Historically, I’ve been fairly poor at understanding economics. I barely skated by in Econ 101 in college, and my collegiate-level understanding of supply and demand was warped by the ever-increasing demand for the libations of my classmates and the never-ending supply flowing from the local taps.
The real world has taught me a lot more about economics. And, thanks mostly to the Great Recession I’ve become somewhat of a student of economics over the last few years. I’ve done everything I can to seek out business magazine articles on the economy, and the list of books I’ve read about the economy seems to grow by the week.
It really got started when a friend recommended “Ahead of the Curve,” an HBR Press book written by Joseph H. Ellis. It’s subtitled as a Commonsense Guide to Forecasting Business and Market Cycles. It was a great book, and I had plans to use the concepts to develop some forecasting tools for the marine industry. That is, up until the recession threw those market cycles a curve. It’s a great book, though, and I’d highly recommend it.
In late 2009, I picked up a book by Harry S. Dent Jr., at the recommendation of John Spader over at Spader Business Management. Dent had spoken to some of Spader’s 20 Groups in the past and had done well in predicting economic success through his books “The Roaring 2000s” and “The Next Great Bubble Boom.” I followed Spader’s advice and picked up Dent’s book, “The Great Depression Ahead,” which was written in 2008.
It was a tough read, particularly because I, like many others, like to believe in a brighter future, and this book does not predict that. But I was fascinated by Dent’s predictions and how he used demographic trends to forecast. I enjoyed it so much that I picked up Dent’s most recent book — what might seem from the title to be a replica of the previous book — called “The Great Crash Ahead.” But this is another fascinating book that outlines not only the inherent problems with our economy, but predicts what is to come and how you can profit from it.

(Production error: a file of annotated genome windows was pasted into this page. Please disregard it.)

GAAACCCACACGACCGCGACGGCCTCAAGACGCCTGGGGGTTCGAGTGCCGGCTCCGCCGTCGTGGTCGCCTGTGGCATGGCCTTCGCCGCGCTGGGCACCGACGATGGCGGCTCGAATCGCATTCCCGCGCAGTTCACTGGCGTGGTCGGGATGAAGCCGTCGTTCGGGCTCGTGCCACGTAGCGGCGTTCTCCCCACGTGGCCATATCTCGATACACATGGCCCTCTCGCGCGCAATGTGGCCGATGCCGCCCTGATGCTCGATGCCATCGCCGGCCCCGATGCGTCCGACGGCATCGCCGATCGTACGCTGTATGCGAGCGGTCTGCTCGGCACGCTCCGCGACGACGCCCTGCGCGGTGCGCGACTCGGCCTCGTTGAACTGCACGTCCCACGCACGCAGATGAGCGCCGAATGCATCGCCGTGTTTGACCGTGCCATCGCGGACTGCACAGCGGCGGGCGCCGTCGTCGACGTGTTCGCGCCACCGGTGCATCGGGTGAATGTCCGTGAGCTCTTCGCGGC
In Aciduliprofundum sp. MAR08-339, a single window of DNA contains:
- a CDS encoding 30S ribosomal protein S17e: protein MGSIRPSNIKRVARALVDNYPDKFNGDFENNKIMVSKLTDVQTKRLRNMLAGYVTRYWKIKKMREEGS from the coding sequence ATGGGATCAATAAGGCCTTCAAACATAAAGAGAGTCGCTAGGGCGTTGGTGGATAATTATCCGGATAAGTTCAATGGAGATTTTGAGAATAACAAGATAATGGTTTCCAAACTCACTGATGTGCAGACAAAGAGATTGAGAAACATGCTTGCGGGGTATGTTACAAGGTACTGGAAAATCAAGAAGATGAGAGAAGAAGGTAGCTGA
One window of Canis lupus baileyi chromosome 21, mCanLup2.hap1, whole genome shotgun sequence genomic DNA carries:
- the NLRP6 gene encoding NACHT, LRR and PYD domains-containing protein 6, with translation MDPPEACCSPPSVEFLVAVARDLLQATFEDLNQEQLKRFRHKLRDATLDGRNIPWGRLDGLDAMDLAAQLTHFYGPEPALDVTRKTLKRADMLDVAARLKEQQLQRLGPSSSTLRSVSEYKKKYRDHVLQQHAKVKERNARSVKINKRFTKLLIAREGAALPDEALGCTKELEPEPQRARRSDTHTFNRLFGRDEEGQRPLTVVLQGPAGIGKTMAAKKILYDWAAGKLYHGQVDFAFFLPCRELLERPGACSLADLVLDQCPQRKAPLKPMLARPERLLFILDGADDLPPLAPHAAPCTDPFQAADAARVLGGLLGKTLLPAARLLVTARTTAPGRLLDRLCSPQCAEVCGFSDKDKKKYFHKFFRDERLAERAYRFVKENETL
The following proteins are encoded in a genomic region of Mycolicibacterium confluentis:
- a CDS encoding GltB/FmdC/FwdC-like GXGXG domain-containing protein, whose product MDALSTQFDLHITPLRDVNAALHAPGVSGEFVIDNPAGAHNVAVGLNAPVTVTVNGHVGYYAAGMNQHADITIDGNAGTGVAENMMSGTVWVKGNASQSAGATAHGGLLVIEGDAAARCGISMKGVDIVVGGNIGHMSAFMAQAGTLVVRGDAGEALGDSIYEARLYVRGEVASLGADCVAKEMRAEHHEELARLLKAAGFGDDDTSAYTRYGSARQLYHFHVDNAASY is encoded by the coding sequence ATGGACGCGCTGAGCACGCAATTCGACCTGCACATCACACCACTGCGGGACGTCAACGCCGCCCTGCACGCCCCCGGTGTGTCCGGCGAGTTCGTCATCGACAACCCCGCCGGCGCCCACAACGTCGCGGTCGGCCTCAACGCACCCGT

So infatuated was I with the economic perspectives, that I picked up another book that Spader recommended: “Aftershock. Protect Yourself and Profit in the Next Global Financial Meltdown.” It’s another fascinating, if even more negative, overview of what may be to come from our economy.
I realize how “doomsday” these books sound, and while I’m not writing about them because I particularly believe that their grim predictions will all come true, but rather because I’d much rather be educated about the potential pitfalls ahead than to be blindsided by them. I hope that you feel the same way.
I finished that book over Thanksgiving, and I picked up another book, a recommendation from Bob Williams over at Marine Five Star Dealership Certification: “Endgame: The End of the Debt Supercycle and How it Changes Everything.” Again, a fascinating (and educational) book on the economy. I’m just over halfway through it, and I can tell you that it’s another book I would recommend.
What’s interesting is that all of these books provide different perspectives. In fact, of these last three, one suggested that our economy is headed for deflation, another said that we’re headed for inflation, and the most recent is suggesting that our economy could go either way.
In any case, an education on what might be around the next corner is always valuable, no matter if you got that education at collegiate tuition rates or for the cost of a few books on Amazon.